• Activated charcoal if appropriate, especially if a sustained release preparation.
    • All CCBs are not equal.  Verapamil seems to be the worst, with diltiazem next, and the dihydropyrines behind diltiazem.  
  • IV fluids -careful with heart failure. Will likely have minimal response, just fill the tank.
  • Calcium - Often doesn't work.  If one gives enough calcium, may be able to overcome competitive inhibition in some individuals. Push the calcium to 15-20 mg/dL.  Effect is short lived (15-20 minutes) so repeat boluses and begin infusion if patient responds.
    • Calcium gluconate - peripherally start with at least 3 amps
    • Calcium chloride - central administration. 
  • Glucagon - can give it but move past this step quickly because it has limited utility.
  • Vasopressors - use bedside ultrasound to look at cardiac contractility
    • Insulin will increase cardiac contractility so if there's already decent contractility, try pressors (norepinephrine) and escalate the dose every 5 minutes.  If contractility is depressed, move on to HDI
  • High dose insulin (HDI) - Move fairly quickly through above interventions to this point in the sick, hypotensive, bradycardic patients.   
    • Improves the utiliziation of glucose by the myocardium.  In the stressed state, the heart switches from predominantly using free fatty acids to using carbohydrates as a substrate.
    • CCBs induce a state of relative insulin resistance and deficiency by preventing insulin release by the pancreas and organ/cellular uptake.
    • Recent literature show that this therapy is more efficacious than glucagon and pressors, including this review by Megarbane et al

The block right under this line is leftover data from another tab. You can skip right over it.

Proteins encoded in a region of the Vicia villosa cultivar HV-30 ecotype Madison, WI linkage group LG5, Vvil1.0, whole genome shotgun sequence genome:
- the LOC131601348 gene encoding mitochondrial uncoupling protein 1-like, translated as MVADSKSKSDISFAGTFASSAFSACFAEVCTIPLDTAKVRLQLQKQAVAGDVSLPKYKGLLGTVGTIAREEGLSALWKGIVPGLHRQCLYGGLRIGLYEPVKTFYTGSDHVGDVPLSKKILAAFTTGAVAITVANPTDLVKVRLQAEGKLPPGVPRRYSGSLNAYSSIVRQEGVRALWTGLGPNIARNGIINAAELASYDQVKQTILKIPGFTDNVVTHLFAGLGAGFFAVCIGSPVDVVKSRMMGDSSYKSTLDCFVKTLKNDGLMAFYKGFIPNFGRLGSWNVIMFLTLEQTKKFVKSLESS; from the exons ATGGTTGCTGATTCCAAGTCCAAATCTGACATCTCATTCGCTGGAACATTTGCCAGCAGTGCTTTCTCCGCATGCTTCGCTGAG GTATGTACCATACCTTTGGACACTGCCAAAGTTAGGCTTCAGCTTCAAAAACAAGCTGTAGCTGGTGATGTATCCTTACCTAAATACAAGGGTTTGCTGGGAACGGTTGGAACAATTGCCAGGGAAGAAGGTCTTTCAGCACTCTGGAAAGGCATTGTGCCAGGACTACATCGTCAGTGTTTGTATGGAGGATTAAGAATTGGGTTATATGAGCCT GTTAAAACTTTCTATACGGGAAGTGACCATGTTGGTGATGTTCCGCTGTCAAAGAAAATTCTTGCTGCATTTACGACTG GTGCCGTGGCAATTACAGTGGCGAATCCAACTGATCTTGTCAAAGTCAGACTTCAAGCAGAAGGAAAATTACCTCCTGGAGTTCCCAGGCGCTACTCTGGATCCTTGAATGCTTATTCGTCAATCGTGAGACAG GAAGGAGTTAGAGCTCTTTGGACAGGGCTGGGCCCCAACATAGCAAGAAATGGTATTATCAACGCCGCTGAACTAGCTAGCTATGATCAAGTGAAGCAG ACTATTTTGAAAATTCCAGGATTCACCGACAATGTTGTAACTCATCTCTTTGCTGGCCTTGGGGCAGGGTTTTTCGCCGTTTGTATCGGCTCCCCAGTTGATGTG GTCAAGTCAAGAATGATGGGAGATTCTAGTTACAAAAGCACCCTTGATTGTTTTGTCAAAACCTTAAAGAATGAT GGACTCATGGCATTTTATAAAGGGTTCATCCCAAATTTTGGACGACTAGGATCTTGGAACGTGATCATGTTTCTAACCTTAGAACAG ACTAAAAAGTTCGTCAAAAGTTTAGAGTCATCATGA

• Give a bolus initially to saturate the insulin receptors since it takes ~20-45 minutes for the metabolic response to insulin to really become apparent at a dose of 1-10 units/kg, followed by a infusion at the bolus response rate (per hour) (2).
    • Requires q30 minute glucose checks and frequent potassium monitoring (insulin drives potassium intracellularly so levels appear low while body stores are normal) (2)
    • Is there a downside?  Nickson (of LITFL fame) and Little articulate them well in this article.  Essentially, HDI therapy is cumbersome and toxicologic patients are not well-suited for RCTs (due to number of patients and the very individual nature of the circumstances) so data are limited. Also, due to the infrequent nature of these toxicities are all providers knowledgeable about the beneficial role of early HDI?
I also had the privilege of training with South Carolina's toxicologist who added in two additional pearls:
  • Lipid emulsion - experiential and published case reports demonstrates improved morbidity and mortality, including a marked decrease in norepinephrine requirements (Ozcan and Weinberg and Cave et al). Here are some talks on lipid emulsion in general.
  • ECMO - case reports suggest that ECMO may work in some patients but published data is limited and a bias toward publishing positive results may exist (Koltz et alDe Rita et al

1. Zaologa GP, Malcolm D, Holladay J, Chernow B. Glucagon Reverses the Hypotension and Bradycardia of Verapamil overdose in rats. Crit Care Med 1985;13:273
2. Kerns, W.  Management of b-Adrenergic Blocker and Calcium Channel Antagonist Toxicity.  Emerg Med Clin N Am 25 (2007) 309–331

    1 comment:

    1. Discussing a case of CCB toxicity with a colleague yesterday and was surprised to hear they had also tried methylene blue in addition to the above 'standard' management.
      A quick discussion on a published case report can be found on The Poison Review here